The album is comprised of 13 songs, but most songs are very short, rarely exceeding the 3 minutes, and the whole record clocks in at only 45 minutes. The songs act as small vignettes, each telling a piece of the concept story. The album may feel slightly fragmented at first, but this does not detract from the listening experience, especially if one listens to it with the spirit of sitting through a rock/metal musical.

The music is fairly original. There are some references to other contemporaneous prog/power metal giants like Savatage and Rough Silk, but these are not overly transparent. The playing is first-class, all musicians are really proficient and this is definitely one of the positive aspects of the album. Kostas’ vocals are perhaps slightly tentative on this release. He will improve on later albums, but here his voice does not come across as completely polished and in control. The most negative aspect of the album, however, is the sound production, which is rather primitive. It is quite obvious that this album was recorded on a low budget: the guitar sound is very raw and unpolished, the instruments are not always well balanced in the mix (the voice is at times barely audible), and the overall sound is muddy and muffled. The ambition, scope and quality of the music on this album would have deserved a much better sound production.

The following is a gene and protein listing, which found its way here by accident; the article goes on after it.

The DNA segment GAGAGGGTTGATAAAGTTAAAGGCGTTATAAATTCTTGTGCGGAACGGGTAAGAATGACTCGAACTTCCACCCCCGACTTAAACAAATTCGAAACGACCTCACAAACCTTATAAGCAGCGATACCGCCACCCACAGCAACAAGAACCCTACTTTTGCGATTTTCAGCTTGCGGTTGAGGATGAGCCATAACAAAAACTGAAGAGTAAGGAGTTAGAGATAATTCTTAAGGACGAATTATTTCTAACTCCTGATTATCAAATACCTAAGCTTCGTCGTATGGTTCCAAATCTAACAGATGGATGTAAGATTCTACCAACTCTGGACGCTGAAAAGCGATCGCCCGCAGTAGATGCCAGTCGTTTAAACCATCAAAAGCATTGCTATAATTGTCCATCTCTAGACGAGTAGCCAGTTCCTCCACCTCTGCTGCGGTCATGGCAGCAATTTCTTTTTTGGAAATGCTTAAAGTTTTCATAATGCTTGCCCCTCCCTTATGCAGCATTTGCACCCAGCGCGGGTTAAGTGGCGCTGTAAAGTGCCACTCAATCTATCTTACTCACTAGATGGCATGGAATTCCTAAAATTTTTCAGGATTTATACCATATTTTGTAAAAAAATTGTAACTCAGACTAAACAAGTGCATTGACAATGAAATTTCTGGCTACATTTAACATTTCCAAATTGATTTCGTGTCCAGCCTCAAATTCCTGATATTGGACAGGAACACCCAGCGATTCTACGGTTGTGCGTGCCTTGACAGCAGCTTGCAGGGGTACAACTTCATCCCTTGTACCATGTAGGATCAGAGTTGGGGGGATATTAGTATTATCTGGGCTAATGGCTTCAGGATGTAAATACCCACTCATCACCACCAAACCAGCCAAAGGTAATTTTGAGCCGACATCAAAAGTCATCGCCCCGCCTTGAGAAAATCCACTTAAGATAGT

Nevertheless, One with the Swan is an excellent record that should definitely appeal to fans of progressive rock/metal. There are a lot of ideas on this record that push the album at the boundaries of the prog metal that was being played in the mid 1990s. As such, the record has a fairly unique and original feel that elevates it above much of the competition. Of course, being this a debut, there are still many rough edges, not least in the way the music is recorded and produced. But One with the Swan is a minor prog metal gem and I promise you won’t regret giving it a spin.

SWAN CHRISTY Today Died Yesterday

Album · 1999 · Gothic Metal
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lukretion
Hailing from Greece, Swan Christy are a criminally underrated and unknown prog metal band that in the late 90s / early 00s released a stream of very interesting and diverse records. Today Died Yesterday is their second LP and was released in 1999 with an expanded line-up compared to their 1998’s debut album, One with the Swan. Swan Christy’s masterminds Iraklis Yalantzides (keyboards) and Kostas Makris (vocals) are accompanied here by Grigoris Vasilopoulos (guitars), Dimitris Georgiou (guitars), and Giorgos Kalaintzoglou (drums), as well as by a score of guest musicians that include Nikos Nikoloudias on bass, a trio of classical instrumentalists (violin, violoncello and oboe), a soprano (Rena Strouliou), and vocalists Spiros Antoniou (SepticFlesh), Ferdy Doernberg (Rough Silk) and Sakis Tolis (Rotting Christ).